Friday Kambanje is one of few men taking caregiving roles in community-based childcare centres (CBCCs) credited with giving every child a solid start in life.
Every morning, the caregiver breaking the gender divide at Chipiri CBCC near Nansato Primary School in Lilongwe sees 30 children.
The centre lacks trained volunteer caregivers, a common gap that denies children in poverty a solid start before joining primary school.
He says: “Most volunteers quit because they do this job without any stipend and basic training. This lowers our commitment.
“We only know what we are lacking when we get a training opportunity. For instance, we need to learn how to help children with disabilities in a setting where their peers play happily.”
Previously, Kambanje and his colleagues were finding it hard to teach the children due to lack of skills and playthings.
To close the gaps, World Vision, which has been operating in Malawi for 37 years, trains caregivers and equips constrained CBCCs with toys.
Last year, the faith-based organisation trained nearly 1 210 caregivers. This year, 600 have been trained so far.
World Vision communications director Charles Gwengwe says the global investment in improving access to education has largely succeeded, but many children, especially the most vulnerable in hard-to-reach areas still face waning access when it comes to quality life-learning, including early childhood education (ECD).
He said: “Until recently, most of our education funding went to help communities build schools as well as to provide uniforms, fees and other school supplies. However, analyses showed that children were not necessarily learning while they attended these schools.”
In response, World Vision has transformed its basic education programming to improve learning outcomes—especially increasing the number of children who can read and write—by investing in quality ECD for all.
“Against this background, we have strengthened our work on ECD centres and another project to unlock and boost literacy. We want to help children learn to read and write at appropriate ages by bringing fun in the learning process and ensuring parents and community members participate in improving education outcomes.”
Joyce Bazwell, from Kalerambewa CBCC, commended the training for helping them realise how they can teach using locally available resources to improve learning conditions in constrained CBCCs.
“Right now, we know how to help children develop in all six categories—physically, psychologically, culturally, language-wise, mentally and how to differentiate things. Now, we use local materials to make educational materials and playthings,” she says.
Association of ECD in Malawi (AECDM) spearheads national efforts to ensure caregivers have appropriate training and playing materials for the benefit of children.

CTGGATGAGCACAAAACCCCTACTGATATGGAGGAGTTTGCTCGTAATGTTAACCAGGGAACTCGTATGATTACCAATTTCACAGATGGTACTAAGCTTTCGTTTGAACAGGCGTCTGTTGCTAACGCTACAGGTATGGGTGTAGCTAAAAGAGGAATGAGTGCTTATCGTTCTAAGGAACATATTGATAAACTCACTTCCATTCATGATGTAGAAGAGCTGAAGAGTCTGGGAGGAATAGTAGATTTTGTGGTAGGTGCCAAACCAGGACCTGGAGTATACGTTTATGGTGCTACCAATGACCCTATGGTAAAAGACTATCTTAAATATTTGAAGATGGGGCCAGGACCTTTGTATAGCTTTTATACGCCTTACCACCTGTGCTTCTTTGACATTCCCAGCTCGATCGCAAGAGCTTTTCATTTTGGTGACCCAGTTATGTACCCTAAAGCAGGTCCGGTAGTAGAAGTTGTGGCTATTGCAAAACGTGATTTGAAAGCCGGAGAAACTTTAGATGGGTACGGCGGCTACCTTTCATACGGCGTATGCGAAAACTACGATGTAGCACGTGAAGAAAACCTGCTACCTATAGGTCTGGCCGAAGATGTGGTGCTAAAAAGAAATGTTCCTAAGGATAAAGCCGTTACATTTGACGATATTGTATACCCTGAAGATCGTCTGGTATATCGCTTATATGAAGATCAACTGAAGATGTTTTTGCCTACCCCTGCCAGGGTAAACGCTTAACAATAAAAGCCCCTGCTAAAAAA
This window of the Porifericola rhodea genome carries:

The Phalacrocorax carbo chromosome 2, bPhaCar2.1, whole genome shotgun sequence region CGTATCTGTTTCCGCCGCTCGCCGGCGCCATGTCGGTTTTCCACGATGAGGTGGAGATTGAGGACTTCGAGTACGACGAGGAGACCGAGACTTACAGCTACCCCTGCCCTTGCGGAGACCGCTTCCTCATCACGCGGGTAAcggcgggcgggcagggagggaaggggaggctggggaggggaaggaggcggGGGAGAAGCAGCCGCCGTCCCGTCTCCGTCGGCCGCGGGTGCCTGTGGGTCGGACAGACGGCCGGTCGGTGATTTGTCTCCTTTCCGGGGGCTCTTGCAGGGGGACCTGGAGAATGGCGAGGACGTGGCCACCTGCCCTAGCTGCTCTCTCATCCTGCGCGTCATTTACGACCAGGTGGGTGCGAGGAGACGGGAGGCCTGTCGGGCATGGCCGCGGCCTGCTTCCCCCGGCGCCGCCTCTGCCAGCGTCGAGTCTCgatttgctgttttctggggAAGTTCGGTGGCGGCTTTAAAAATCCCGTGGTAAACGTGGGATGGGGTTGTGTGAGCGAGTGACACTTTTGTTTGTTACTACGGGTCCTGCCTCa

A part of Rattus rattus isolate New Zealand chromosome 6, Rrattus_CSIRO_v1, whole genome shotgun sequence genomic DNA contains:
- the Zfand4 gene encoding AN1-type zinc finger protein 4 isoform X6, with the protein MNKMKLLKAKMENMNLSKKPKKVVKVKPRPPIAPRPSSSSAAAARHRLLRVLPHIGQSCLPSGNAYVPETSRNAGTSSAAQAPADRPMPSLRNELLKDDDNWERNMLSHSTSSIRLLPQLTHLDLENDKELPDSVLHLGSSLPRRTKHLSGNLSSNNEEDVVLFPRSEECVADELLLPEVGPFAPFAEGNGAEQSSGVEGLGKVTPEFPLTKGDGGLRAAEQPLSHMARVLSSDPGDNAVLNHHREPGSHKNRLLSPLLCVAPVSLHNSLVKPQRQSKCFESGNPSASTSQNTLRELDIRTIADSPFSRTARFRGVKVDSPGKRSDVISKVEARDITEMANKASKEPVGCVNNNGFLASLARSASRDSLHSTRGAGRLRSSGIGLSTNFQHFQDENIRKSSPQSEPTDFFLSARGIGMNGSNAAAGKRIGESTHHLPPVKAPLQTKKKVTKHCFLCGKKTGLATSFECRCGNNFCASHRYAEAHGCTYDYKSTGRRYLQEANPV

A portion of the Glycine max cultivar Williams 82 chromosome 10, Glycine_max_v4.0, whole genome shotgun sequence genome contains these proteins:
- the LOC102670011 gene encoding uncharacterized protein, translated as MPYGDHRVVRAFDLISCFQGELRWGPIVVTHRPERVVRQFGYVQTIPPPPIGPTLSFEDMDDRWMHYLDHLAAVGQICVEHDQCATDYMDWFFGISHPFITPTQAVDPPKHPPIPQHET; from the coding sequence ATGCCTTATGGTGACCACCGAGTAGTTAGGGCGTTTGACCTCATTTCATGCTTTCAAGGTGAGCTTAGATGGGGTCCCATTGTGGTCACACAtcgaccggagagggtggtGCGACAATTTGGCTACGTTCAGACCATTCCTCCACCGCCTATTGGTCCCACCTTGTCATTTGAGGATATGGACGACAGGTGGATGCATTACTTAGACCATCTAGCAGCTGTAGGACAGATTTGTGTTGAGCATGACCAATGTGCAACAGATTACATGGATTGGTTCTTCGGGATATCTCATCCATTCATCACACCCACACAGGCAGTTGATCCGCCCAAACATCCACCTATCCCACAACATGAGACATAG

Its executive director Archie Malisita urges government and the private sector to provide adequate resources for the childcare centres.
“The coming in of organisations like World Vision is what we need. On our own we cannot train all the caregivers. For our children to develop holistically, they need to get knowledge from well-trained caregivers,” he said.
Research shows quality ECD improves a child’s readiness for school and performance for children. Children leaving CBCCs or nursery schools with a sound foundation tend to stay longer and perform better in school than the have-nots.
This makes it more likely that children succeed in school, earn higher incomes when they become adults, and provide better education, health, nutrition, and health care for their own children.
But over half of Malawian children are being left behind.
According to AECDM, 55 percent of nearly four million young people aged below five in the country do not go to ECD centres.
However, only about 17 000 out of 37 000 caregivers in CBCCs nationwide received appropriate training. Sadly, the CBCCs keep losing trained caregivers due to lack of incentives or stipends.
Meanwhile, assessments of primary schools by the Ministry of Education, Science and Technology show 87 percent of children in the country’s schools cannot read, write or do basic arithmetic even though half have attended school for at least four years in primary school.
A study published in the Lancet Journal estimates that for every single dollar (K780) spent on quality ECD, the return is 17 times higher. The findings show that although it is the poorest and most vulnerable children who are targeted to benefit more from pre-school programmes, they are the least likely to have access to ECD interventions.